BTW - is there a chance of you having a flimsy frame such that the chainstays bend under load causing increased misalignment? When you pedal a bicycle hard out of the saddle you can causing the rear wheel to move closer to the left chain stay so I would imagine an engine could cause considerable flexion of the frame.
     
  6. sounds like there is some serious allighnment issues.

    have the bike off the ground and pedal in high gear. see if wheel is straight. i found that the wheel may look straight on its own but when that gear for the engine goes on it looks really out.

    by the way you say the chain is snapping it sounds like its pushing against one side of the sproket. try putting the rubber spacers on as its been said before and try the process again. even s slight change is enough. if its not working the way you are doing it then maybe your eyes are out and the chain is not. have had a 410 chain on mine and its fine. not a single sighn of wear on the chain and its done some off roading when testing.

    have noticed that 2 strokes are really tight to start and ive been sent into the tank a few times.
     
  7. HeadSmess

    HeadSmess Well-Known Member

    hmmmm, bent tooth on the sprocket?

    chain too loose?

    wheel skewed in the frame?

    sprocket not concentric?

    its a doozy :)

    the chains are usually fairly tolerant of a little mis alignment... but then again, not always. place a straight edge on the sprocket and check it... the engines not so critical, and theres not much you can do about it... so concentrate on the wheel...

    umskies...so. um. well, youll be getting a new chain... it might have just been POS? and then, finally...

    make sure the tensioners in line too...
     
  8. DingoGoneWild

    DingoGoneWild New Member

    Chain Breaking

    I have had my bike for a year and a half now. lol... Hasnt even gone 3 blocks because the chain keeps breaking. Thanks for the pointers, Ill make sure the master link is on the right way and try to get her aligned good.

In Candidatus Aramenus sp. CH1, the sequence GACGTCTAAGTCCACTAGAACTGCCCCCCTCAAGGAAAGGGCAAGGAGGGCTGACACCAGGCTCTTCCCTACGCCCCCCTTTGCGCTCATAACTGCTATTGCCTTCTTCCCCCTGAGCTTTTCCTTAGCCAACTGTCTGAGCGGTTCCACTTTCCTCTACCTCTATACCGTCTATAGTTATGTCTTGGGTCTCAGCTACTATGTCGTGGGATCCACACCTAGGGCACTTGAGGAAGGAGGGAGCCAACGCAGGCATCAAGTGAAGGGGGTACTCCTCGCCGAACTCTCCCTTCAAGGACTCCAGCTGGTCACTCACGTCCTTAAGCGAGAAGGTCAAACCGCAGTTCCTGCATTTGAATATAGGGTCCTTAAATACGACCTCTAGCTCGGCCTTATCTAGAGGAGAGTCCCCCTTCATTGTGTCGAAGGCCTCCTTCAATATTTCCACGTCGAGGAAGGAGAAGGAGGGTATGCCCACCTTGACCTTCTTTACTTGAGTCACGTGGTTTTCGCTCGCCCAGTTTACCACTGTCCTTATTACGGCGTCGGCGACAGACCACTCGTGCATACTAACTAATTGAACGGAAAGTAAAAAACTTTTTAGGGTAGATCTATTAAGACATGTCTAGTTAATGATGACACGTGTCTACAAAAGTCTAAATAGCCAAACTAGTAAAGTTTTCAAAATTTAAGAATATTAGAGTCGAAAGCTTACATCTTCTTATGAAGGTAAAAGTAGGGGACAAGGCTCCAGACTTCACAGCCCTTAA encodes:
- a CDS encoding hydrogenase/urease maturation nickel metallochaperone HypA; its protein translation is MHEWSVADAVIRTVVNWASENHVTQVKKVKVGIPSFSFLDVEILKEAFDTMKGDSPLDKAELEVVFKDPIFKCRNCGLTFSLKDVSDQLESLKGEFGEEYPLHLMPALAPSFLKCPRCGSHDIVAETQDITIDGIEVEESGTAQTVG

At first I thought the chain broke because the clutch would not go into neutral... would a clutch problem cause the chain to break?

    If my chain breaks a third time im going to run the pos over with my monster truck. haha jk
     
  9. DingoGoneWild

    DingoGoneWild New Member

    Chain Breaking

    So I built a second motorized bike. 1974 Coast King Cruiser w/ banana seat and 66cc flying horse. Chain broke once on first 30 feet of ride. Messed with the alignment and made sure the masterlink was on right. Drove a block and broke again. Havent touched the bike in a year. Sitting in the garage. Need to try to get it running properly.

    Would the clutch have anything to do with the chain breaking? Maybe if it was locking up? Also, how does one adjust the clutch? i.e. and I dont mean adjusting the clutch cable.

    Any help would be much appreciated! Thanks!
     
  10. butre

    butre Well-Known Member

    If you're breaking chains more than once every couple hundred miles, your alignment is bad, your chain is too loose, or your chain is too tight.